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Risk Factors Associated with Methotrexate Intolerance in Rheumatoid Arthritis Patients

Authors Almalag H, Abouzaid HH, Alnaim L, Albaqami J, AlShalhoub R, Almaghlouth I, Dessougi M, Al Harthi A, Bedaiwi M, Alfi E, Omair MA

Received 28 May 2020

Accepted for publication 7 August 2020

Published 7 September 2020 Volume 2020:12 Pages 193—202


Checked for plagiarism Yes

Review by Single anonymous peer review

Peer reviewer comments 2

Editor who approved publication: Professor Chuan-Ju Liu

Haya Almalag,1 Hanan H Abouzaid,1 Lamya Alnaim,1 Jawza Albaqami,1 Rawan Al Shalhoub,1 Ibrahim Almaghlouth,2,3 Maha Dessougi,4 Amal Al Harthi,4 Mohamed Bedaiwi,2 Eman Alfi,5 Mohammed A Omair2

1Department of Clinical Pharmacy, College of Pharmacy, King Saud University, Riyadh, Saudi Arabia; 2Rheumatology Unit, Department of Medicine, King Saud University Medical City, Riyadh, Saudi Arabia; 3College of Medicine Research Centre, King Saud University, Riyadh, Saudi Arabia; 4Rheumatology Department, Security Force Hospital, Riyadh, Saudi Arabia; 5Clinical Pharmacy Department, Pharmaceutical Services, King Saud University Medical City, Riyadh, Saudi Arabia

Correspondence: Haya Almalag Department of Clinical Pharmacy
College of Pharmacy, King Saud University, Riyadh 11149, Saudi Arabia
Tel +966 118057859

Background: Methotrexate (MTX) Intolerance Severity Score (MISS) has been previously validated in the Arabic language and has helped to detect high levels of intolerance in rheumatoid arthritis (RA) patients. The aim of the current study was to evaluate patient and disease characteristics associated with a high risk of MTX intolerance.
Materials and Methods: A cross-sectional interview-based survey was conducted using adult RA patients as a study group, who were visiting a specialized rheumatology clinic at King Saud University Medical City. The Arabic MISS was used in this survey. Statistical analyses were performed to understand associations between MTX-intolerant and MTX-tolerant patients.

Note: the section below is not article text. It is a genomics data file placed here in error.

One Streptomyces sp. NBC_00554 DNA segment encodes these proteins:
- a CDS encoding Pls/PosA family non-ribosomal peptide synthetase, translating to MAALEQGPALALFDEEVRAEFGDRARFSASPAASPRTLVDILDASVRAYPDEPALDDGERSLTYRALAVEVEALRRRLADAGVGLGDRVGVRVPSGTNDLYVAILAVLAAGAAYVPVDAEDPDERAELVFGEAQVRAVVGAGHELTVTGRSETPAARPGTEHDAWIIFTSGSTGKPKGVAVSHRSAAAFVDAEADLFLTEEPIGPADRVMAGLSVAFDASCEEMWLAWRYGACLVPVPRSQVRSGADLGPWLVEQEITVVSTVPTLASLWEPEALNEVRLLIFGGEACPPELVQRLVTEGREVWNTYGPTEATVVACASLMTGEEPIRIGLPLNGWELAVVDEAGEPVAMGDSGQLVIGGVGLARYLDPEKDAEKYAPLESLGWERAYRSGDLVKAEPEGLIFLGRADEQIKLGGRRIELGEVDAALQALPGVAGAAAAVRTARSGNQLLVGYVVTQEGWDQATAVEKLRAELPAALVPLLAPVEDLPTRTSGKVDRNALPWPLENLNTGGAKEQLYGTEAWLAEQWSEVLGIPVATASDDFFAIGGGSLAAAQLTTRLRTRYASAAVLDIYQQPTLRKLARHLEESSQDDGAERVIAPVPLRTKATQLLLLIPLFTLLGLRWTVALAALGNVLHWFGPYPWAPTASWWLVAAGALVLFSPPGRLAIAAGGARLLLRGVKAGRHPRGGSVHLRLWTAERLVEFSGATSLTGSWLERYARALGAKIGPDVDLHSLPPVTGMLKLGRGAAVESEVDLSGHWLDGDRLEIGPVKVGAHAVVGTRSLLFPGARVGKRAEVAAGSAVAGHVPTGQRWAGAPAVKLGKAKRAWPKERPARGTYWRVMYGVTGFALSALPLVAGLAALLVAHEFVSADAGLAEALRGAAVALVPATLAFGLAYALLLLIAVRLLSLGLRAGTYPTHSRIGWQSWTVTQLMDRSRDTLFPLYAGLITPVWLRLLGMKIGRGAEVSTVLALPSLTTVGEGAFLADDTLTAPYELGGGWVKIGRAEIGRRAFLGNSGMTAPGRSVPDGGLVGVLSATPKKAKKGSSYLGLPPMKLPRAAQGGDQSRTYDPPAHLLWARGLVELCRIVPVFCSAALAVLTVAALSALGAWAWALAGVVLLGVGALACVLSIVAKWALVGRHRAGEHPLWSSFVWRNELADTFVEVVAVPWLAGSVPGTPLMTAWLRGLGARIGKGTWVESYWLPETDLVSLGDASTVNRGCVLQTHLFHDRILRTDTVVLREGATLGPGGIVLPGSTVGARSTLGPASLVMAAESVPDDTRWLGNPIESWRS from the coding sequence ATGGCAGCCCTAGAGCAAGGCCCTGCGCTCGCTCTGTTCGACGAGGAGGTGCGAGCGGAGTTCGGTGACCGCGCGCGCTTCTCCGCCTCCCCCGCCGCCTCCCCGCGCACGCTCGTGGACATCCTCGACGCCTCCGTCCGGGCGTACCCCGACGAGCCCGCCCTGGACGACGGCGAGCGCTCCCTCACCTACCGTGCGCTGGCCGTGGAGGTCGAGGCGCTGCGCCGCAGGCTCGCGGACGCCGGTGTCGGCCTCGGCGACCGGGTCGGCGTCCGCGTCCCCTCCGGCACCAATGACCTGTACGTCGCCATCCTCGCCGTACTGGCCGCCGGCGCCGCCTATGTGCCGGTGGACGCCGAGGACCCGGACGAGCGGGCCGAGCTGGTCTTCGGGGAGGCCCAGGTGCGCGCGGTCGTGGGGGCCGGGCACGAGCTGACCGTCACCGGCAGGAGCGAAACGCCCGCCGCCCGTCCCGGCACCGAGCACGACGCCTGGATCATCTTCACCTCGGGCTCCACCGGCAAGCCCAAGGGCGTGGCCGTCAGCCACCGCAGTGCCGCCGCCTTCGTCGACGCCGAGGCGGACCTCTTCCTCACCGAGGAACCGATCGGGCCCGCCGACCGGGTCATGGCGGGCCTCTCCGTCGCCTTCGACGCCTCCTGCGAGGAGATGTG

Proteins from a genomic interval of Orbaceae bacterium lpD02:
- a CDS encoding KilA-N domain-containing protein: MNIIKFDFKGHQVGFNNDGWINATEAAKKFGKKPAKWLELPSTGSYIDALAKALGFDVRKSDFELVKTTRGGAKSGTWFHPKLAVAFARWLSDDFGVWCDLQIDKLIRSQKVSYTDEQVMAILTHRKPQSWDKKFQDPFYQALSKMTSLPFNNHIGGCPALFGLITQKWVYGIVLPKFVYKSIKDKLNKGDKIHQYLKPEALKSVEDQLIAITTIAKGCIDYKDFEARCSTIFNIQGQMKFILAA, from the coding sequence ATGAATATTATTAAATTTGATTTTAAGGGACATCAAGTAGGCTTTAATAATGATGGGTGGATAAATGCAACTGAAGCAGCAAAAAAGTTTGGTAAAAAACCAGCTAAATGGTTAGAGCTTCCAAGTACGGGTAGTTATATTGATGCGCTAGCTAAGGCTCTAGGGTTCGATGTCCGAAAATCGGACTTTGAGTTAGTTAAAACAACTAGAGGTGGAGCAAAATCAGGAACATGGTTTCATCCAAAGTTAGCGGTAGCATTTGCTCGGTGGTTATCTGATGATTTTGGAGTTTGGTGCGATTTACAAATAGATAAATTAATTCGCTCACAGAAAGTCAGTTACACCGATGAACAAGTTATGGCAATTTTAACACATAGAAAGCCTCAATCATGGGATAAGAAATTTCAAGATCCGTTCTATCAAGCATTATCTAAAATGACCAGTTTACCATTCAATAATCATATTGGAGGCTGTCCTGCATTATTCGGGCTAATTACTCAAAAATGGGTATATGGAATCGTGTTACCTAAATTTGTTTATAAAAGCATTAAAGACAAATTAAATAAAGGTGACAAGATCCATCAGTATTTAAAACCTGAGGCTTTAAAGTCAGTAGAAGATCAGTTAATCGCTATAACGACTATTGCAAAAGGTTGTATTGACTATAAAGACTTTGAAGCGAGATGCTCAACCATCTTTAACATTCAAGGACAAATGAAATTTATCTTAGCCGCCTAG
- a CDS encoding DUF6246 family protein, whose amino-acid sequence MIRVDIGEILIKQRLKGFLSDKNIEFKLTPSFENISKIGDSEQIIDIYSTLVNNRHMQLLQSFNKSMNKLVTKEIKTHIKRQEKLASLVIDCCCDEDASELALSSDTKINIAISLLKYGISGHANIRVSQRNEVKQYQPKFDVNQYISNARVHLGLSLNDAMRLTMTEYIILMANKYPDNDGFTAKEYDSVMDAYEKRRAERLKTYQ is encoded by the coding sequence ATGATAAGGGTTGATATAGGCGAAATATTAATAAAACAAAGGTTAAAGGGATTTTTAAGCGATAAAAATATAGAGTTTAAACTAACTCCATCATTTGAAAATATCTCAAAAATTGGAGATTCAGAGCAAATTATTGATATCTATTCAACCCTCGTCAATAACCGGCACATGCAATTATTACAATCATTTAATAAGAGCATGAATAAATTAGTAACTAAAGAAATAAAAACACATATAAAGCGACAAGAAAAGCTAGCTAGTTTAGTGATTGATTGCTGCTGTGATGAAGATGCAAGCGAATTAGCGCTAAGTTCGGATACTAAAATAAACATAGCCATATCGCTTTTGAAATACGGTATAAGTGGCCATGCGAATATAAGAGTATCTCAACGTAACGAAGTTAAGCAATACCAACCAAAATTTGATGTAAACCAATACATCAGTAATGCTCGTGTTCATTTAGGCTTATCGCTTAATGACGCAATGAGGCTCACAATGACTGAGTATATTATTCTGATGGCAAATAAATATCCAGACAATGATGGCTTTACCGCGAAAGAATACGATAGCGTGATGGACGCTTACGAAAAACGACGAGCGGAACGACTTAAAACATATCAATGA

Results: A total of 117 patients were involved in this study. Of those, 101 (86.3%) were females with a mean (SD) disease duration of 6.6 (5.7) years. The median (interquartile range (IQR)) Disease Activity Score-28 (DAS28) was 3.6 (3.6– 4.1). MTX intolerance was observed in 55 (47%) patients. The most predominant component in patients with a positive test was the behavioral component. Intolerant patients had a higher median of pain (47.3 vs. 50.0; P = 0.010) and patient global assessment (50.0 vs. 60.0; P = 0.004) scales compared to those in tolerant patients. Additionally, MTX intolerance was associated with the female gender (adjusted odds ratio (AOR) 6.724; 95% CI 1.420, 31.843, P = 0.016), marital status (AOR 2.549; 95% CI 1.037, 6.270, P = 0.042) and DAS28 (AOR 1.612; 95% CI 1.032, 2.517, P = 0.036). There was no significant difference between the two groups in the remaining disease activity parameters, background therapies, seropositivity, and smoking status (P > 0.05).
Conclusion: Patient characteristics, rather than disease activity, significantly impact MTX intolerance. Behavioral component is the main driver of intolerance. Intolerant patients have higher patient-reported outcomes. Qualitative studies are needed to explore causes and potential solutions to MTX intolerance.

Keywords: methotrexate, rheumatoid arthritis, intolerance

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